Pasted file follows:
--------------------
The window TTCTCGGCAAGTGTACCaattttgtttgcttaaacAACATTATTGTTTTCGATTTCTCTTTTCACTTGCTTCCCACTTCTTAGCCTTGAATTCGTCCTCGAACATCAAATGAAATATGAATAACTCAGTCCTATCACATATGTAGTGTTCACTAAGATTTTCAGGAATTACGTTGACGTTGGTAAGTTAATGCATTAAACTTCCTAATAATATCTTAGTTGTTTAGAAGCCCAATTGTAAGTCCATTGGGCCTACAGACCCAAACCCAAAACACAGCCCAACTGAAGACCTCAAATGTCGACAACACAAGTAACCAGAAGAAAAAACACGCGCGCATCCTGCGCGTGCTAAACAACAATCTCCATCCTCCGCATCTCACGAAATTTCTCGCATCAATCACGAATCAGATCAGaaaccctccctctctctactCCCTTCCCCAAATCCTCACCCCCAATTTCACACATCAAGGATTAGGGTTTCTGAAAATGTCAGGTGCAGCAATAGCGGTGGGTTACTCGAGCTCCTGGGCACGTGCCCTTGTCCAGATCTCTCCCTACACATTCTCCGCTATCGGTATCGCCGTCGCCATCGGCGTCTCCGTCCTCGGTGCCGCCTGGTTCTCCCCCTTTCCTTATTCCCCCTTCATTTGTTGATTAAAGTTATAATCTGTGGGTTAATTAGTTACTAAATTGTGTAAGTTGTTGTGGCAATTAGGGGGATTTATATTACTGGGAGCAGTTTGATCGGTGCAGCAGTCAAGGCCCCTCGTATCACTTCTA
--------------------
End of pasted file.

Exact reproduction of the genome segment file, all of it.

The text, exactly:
The window TTCTCGGCAAGTGTACCaattttgtttgcttaaacAACATTATTGTTTTCGATTTCTCTTTTCACTTGCTTCCCACTTCTTAGCCTTGAATTCGTCCTCGAACATCAAATGAAATATGAATAACTCAGTCCTATCACATATGTAGTGTTCACTAAGATTTTCAGGAATTACGTTGACGTTGGTAAGTTAATGCATTAAACTTCCTAATAATATCTTAGTTGTTTAGAAGCCCAATTGTAAGTCCATTGGGCCTACAGACCCAAACCCAAAACACAGCCCAACTGAAGACCTCAAATGTCGACAACACAAGTAACCAGAAGAAAAAACACGCGCGCATCCTGCGCGTGCTAAACAACAATCTCCATCCTCCGCATCTCACGAAATTTCTCGCATCAATCACGAATCAGATCAGaaaccctccctctctctactCCCTTCCCCAAATCCTCACCCCCAATTTCACACATCAAGGATTAGGGTTTCTGAAAATGTCAGGTGCAGCAATAGCGGTGGGTTACTCGAGCTCCTGGGCACGTGCCCTTGTCCAGATCTCTCCCTACACATTCTCCGCTATCGGTATCGCCGTCGCCATCGGCGTCTCCGTCCTCGGTGCCGCCTGGTTCTCCCCCTTTCCTTATTCCCCCTTCATTTGTTGATTAAAGTTATAATCTGTGGGTTAATTAGTTACTAAATTGTGTAAGTTGTTGTGGCAATTAGGGGGATTTATATTACTGGGAGCAGTTTGATCGGTGCAGCAGTCAAGGCCCCTCGTATCACTTCTA